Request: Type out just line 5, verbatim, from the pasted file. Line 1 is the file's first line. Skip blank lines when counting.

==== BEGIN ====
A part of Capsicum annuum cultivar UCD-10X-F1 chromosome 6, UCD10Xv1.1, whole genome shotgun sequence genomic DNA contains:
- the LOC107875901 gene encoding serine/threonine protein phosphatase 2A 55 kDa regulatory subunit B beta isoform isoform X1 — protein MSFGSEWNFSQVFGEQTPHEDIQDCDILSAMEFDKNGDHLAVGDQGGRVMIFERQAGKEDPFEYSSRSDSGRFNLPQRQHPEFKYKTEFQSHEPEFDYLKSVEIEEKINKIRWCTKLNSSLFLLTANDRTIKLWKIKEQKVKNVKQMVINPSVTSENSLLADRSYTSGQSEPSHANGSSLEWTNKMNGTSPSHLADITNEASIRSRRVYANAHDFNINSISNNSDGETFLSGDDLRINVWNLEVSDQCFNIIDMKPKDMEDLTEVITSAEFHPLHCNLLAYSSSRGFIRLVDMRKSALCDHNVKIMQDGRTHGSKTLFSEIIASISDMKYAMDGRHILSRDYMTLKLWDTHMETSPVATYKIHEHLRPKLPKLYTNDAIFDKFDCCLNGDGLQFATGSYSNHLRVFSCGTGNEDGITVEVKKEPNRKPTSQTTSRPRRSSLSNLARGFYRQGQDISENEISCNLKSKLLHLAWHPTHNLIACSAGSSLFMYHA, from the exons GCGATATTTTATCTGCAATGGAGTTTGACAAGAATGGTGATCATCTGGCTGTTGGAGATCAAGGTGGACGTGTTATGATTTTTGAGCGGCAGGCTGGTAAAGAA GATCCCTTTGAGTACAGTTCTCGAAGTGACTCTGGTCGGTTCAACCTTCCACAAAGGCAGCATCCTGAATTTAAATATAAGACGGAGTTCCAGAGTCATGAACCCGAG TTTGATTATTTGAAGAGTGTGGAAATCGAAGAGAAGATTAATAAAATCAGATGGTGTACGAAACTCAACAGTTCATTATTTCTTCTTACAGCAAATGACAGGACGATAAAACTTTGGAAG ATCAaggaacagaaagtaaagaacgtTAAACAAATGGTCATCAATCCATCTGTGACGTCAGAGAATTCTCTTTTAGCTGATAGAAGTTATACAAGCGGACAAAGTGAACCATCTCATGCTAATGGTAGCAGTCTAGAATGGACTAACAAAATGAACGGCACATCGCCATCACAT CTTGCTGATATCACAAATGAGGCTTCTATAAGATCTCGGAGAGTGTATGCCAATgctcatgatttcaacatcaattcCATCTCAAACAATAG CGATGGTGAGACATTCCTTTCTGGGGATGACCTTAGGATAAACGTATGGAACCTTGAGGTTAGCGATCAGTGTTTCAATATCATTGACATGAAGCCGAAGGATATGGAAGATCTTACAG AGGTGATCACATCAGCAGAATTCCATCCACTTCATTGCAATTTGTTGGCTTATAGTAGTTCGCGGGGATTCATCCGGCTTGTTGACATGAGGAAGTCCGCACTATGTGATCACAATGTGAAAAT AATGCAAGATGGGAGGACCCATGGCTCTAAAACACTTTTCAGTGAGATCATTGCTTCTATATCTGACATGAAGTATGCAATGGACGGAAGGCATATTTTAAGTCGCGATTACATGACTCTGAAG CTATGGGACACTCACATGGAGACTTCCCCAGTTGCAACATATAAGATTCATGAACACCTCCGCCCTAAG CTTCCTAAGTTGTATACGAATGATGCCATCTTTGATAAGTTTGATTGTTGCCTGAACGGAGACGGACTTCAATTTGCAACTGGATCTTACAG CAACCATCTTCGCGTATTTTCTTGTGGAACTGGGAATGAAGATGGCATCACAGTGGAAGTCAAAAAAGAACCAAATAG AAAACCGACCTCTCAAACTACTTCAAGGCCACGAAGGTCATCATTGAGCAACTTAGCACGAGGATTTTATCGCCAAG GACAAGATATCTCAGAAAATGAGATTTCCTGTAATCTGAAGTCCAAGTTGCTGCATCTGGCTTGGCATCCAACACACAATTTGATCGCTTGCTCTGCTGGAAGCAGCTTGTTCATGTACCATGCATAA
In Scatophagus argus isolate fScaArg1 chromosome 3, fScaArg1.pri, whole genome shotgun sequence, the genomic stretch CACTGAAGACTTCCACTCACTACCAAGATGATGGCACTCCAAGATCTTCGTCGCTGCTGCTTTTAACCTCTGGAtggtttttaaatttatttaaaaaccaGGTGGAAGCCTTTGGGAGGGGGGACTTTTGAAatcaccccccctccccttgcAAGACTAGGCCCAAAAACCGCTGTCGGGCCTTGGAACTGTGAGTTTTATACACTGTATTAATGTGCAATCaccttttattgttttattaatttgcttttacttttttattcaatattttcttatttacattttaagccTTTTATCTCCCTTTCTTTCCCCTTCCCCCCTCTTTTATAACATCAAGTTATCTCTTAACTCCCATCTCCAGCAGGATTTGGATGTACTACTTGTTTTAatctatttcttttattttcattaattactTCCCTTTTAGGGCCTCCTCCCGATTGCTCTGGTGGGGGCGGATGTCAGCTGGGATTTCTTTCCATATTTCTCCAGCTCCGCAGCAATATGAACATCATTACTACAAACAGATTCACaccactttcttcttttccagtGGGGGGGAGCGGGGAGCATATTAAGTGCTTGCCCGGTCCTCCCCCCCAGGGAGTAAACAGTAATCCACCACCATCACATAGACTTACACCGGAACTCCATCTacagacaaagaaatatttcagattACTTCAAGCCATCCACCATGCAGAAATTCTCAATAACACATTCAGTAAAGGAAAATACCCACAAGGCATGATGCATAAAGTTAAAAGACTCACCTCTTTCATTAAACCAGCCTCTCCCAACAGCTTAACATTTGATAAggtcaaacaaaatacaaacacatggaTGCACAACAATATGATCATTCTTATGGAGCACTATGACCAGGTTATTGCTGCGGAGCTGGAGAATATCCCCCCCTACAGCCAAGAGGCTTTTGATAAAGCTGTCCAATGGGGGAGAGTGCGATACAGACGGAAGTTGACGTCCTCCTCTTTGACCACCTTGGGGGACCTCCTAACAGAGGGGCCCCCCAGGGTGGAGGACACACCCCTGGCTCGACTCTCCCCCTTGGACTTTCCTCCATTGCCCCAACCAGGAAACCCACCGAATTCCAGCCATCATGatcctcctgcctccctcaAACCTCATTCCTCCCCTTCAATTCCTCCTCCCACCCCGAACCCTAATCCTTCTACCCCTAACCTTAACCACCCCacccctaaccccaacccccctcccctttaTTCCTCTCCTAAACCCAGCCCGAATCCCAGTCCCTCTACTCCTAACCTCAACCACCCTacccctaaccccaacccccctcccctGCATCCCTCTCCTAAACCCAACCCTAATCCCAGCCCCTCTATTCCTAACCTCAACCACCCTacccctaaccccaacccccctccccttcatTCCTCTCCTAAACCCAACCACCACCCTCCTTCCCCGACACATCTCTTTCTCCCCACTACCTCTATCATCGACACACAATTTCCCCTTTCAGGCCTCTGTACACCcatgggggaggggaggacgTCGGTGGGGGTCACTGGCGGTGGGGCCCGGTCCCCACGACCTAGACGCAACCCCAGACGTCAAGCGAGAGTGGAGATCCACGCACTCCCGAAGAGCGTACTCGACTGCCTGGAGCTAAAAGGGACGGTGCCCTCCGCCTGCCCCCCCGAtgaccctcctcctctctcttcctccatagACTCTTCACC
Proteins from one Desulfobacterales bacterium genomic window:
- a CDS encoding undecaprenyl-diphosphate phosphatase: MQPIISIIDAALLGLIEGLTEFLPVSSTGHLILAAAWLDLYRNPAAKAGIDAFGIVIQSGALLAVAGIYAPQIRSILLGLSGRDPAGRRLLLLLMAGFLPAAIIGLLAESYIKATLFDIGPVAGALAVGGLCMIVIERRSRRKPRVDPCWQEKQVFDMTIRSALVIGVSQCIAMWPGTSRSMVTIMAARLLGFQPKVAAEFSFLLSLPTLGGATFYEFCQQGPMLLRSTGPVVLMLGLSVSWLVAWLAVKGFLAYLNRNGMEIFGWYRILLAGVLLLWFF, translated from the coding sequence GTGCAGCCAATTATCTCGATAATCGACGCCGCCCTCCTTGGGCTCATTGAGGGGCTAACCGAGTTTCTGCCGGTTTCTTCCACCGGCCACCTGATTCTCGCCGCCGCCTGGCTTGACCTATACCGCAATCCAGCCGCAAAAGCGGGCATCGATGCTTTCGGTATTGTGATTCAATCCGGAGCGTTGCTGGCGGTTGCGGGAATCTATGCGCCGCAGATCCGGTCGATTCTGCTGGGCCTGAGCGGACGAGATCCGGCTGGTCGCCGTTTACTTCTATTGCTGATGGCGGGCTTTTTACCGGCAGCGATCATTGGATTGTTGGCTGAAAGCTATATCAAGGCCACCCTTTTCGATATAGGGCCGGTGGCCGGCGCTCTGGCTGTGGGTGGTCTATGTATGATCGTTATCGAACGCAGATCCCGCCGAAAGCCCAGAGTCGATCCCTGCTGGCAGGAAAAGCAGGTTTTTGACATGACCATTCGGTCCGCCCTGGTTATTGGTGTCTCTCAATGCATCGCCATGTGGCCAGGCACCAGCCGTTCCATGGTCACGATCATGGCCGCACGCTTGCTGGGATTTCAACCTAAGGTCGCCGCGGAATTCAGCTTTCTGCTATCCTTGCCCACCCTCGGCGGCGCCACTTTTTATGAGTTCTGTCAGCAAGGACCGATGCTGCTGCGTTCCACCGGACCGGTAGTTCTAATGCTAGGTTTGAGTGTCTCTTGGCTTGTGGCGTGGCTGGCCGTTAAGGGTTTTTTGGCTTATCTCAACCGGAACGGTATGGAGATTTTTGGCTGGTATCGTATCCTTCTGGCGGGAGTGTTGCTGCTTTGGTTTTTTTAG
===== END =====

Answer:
- a CDS encoding undecaprenyl-diphosphate phosphatase: MQPIISIIDAALLGLIEGLTEFLPVSSTGHLILAAAWLDLYRNPAAKAGIDAFGIVIQSGALLAVAGIYAPQIRSILLGLSGRDPAGRRLLLLLMAGFLPAAIIGLLAESYIKATLFDIGPVAGALAVGGLCMIVIERRSRRKPRVDPCWQEKQVFDMTIRSALVIGVSQCIAMWPGTSRSMVTIMAARLLGFQPKVAAEFSFLLSLPTLGGATFYEFCQQGPMLLRSTGPVVLMLGLSVSWLVAWLAVKGFLAYLNRNGMEIFGWYRILLAGVLLLWFF, translated from the coding sequence GTGCAGCCAATTATCTCGATAATCGACGCCGCCCTCCTTGGGCTCATTGAGGGGCTAACCGAGTTTCTGCCGGTTTCTTCCACCGGCCACCTGATTCTCGCCGCCGCCTGGCTTGACCTATACCGCAATCCAGCCGCAAAAGCGGGCATCGATGCTTTCGGTATTGTGATTCAATCCGGAGCGTTGCTGGCGGTTGCGGGAATCTATGCGCCGCAGATCCGGTCGATTCTGCTGGGCCTGAGCGGACGAGATCCGGCTGGTCGCCGTTTACTTCTATTGCTGATGGCGGGCTTTTTACCGGCAGCGATCATTGGATTGTTGGCTGAAAGCTATATCAAGGCCACCCTTTTCGATATAGGGCCGGTGGCCGGCGCTCTGGCTGTGGGTGGTCTATGTATGATCGTTATCGAACGCAGATCCCGCCGAAAGCCCAGAGTCGATCCCTGCTGGCAGGAAAAGCAGGTTTTTGACATGACCATTCGGTCCGCCCTGGTTATTGGTGTCTCTCAATGCATCGCCATGTGGCCAGGCACCAGCCGTTCCATGGTCACGATCATGGCCGCACGCTTGCTGGGATTTCAACCTAAGGTCGCCGCGGAATTCAGCTTTCTGCTATCCTTGCCCACCCTCGGCGGCGCCACTTTTTATGAGTTCTGTCAGCAAGGACCGATGCTGCTGCGTTCCACCGGACCGGTAGTTCTAATGCTAGGTTTGAGTGTCTCTTGGCTTGTGGCGTGGCTGGCCGTTAAGGGTTTTTTGGCTTATCTCAACCGGAACGGTATGGAGATTTTTGGCTGGTATCGTATCCTTCTGGCGGGAGTGTTGCTGCTTTGGTTTTTTTAG